var second = new InjectionProperty("Order", 2);

container.Configure<Interception>()
  .AddPolicy("logging")
  .AddMatchingRule<AssemblyMatchingRule>(
    new InjectionConstructor(
      new InjectionParameter("Tailspin.Web.Survey.Shared")))
  .AddCallHandler<LogCallHandler>(
    new ContainerControlledLifetimeManager(),
    new InjectionConstructor(
      9001, true, true,
      "start", "finish", true, false, true, 10, 1));

container.Configure<Interception>()
  .AddPolicy("caching")
  .AddMatchingRule<MemberNameMatchingRule>(
    new InjectionConstructor(new[] { "Get*", "Save*" }, true))
  .AddMatchingRule<NamespaceMatchingRule>(
    new InjectionConstructor(
      "Tailspin.Web.Survey.Shared.Stores", true))
  .AddCallHandler<CachingCallHandler>(
    new ContainerControlledLifetimeManager(),
    new InjectionConstructor(),
    second);

The LogCallHandler class from the Logging Application Block is a call handler to use with the policy injection framework.

Dn178466.note(en-us,PandP.30).gifJana says:
JanaIt’s important that you configure the Logging Application Block before you configure the policy injection. The sample code in the PIABSamples solution that accompanies this guide includes a method ConfigureLogger to do this.

The LogCallHandler constructor parameters enable you to configure the logging behavior and specify the order of the handler in relation to other call handlers. In this example, the container will invoke the LogCallHandler call handler before the user defined CachingCallHandler call handler.

If you want to control the behavior of the call handlers by using attributes in your business classes instead of through policies, you can enable this approach as shown in the following code sample.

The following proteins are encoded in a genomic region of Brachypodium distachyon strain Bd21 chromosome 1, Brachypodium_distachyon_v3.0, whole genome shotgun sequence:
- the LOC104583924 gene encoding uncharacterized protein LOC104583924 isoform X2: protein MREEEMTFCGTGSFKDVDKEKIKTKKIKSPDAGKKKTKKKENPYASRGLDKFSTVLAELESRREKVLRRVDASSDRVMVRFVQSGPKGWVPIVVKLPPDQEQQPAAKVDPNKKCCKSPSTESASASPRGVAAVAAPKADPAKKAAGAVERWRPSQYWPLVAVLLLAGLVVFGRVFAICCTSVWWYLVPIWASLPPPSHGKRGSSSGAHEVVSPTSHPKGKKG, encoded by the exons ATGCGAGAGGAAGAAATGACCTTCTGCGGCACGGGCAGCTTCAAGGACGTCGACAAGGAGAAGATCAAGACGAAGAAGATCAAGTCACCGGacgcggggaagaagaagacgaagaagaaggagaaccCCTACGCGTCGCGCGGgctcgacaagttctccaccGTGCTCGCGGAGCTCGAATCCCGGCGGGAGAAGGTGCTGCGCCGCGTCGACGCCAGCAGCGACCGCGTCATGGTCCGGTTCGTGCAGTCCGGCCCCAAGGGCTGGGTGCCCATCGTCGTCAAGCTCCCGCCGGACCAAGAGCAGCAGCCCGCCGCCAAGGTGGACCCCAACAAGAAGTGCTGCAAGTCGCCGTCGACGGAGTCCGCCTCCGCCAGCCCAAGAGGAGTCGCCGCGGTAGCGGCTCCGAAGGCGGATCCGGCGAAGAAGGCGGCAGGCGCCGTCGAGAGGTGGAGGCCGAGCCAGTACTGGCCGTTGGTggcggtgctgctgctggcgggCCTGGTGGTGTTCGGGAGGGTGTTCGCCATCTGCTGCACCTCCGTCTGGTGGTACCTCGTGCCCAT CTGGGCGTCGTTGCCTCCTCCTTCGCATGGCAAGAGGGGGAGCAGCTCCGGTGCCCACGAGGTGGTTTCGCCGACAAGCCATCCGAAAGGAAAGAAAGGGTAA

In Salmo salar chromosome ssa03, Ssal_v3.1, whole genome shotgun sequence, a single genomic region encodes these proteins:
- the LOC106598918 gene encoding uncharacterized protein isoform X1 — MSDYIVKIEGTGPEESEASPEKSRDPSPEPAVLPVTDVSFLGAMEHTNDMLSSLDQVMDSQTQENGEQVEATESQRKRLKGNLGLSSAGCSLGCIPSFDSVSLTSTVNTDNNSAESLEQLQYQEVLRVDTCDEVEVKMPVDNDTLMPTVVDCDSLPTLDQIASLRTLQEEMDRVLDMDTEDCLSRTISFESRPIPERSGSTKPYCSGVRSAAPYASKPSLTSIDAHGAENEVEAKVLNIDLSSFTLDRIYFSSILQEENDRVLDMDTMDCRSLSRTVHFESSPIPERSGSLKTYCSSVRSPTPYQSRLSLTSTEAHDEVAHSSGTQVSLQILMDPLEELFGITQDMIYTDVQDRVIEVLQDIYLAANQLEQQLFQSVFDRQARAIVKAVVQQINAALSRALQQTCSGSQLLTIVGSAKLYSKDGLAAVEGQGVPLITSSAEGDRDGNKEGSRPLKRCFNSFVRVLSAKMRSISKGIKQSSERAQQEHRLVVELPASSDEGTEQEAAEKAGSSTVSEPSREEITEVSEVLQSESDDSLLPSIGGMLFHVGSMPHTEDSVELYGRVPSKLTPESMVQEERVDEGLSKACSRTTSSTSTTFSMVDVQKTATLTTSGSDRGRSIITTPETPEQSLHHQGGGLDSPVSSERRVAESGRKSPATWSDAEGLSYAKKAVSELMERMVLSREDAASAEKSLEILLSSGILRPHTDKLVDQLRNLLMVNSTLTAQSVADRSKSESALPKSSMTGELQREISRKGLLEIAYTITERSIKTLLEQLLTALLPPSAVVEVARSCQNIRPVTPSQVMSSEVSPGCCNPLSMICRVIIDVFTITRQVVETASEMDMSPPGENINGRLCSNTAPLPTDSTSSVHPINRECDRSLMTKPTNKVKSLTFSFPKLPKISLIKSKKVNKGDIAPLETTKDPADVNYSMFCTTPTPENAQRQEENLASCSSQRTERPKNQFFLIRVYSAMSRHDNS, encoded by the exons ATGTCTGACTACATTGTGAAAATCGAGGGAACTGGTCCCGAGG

container.RegisterType<ITenantStore, TenantStore>(
  new InterceptionBehavior<PolicyInjectionBehavior>(),
  new Interceptor<TransparentProxyInterceptor>());

You can then use one of the attributes, such as the LogCallHandler attribute, defined in the Enterprise Library blocks as shown in the following example.

[LogCallHandler(AfterMessage = "After call",
                BeforeMessage = "Before call",
                Categories = new string[] { "General" },
                EventId = 9002,
                IncludeCallStack = false,
                IncludeCallTime = true,
                IncludeParameters = true,
                LogAfterCall = true,
                LogBeforeCall = true,
                Priority = 10,
                Severity = System.Diagnostics.TraceEventType.Information,
                Order = 1)]
[CachingCallHandler(2)]
public Tenant GetTenant(string tenant)
{
  ...
}

You can customize the information contained in the log message using attribute parameters, and control the order of the handlers in the pipeline using the Order parameter.

An alternative approach to configuring the Enterprise Library call handlers is through the PolicyInjection static façade. The sample code in the PIABSamples solution that accompanies this guide includes an example of this approach.

A Real World Example

This example is from the aExpense reference implementation that accompanies the Enterprise Library guidance. To install the sample, download the Enterprise Library Reference Implementation. The aExpense application is an ASP.NET application that makes extensive use of the Enterprise Library blocks, including Unity and Policy Injection. This example is taken from the aExpense implementation that use Enterprise Library 6.

The goal is to use the Semantic Logging Application Block to log calls to a specific method in the data access layer of the application. The following code sample shows part of the ExpenseRepository class where the SaveExpense method has a Tag attribute that identifies a policy.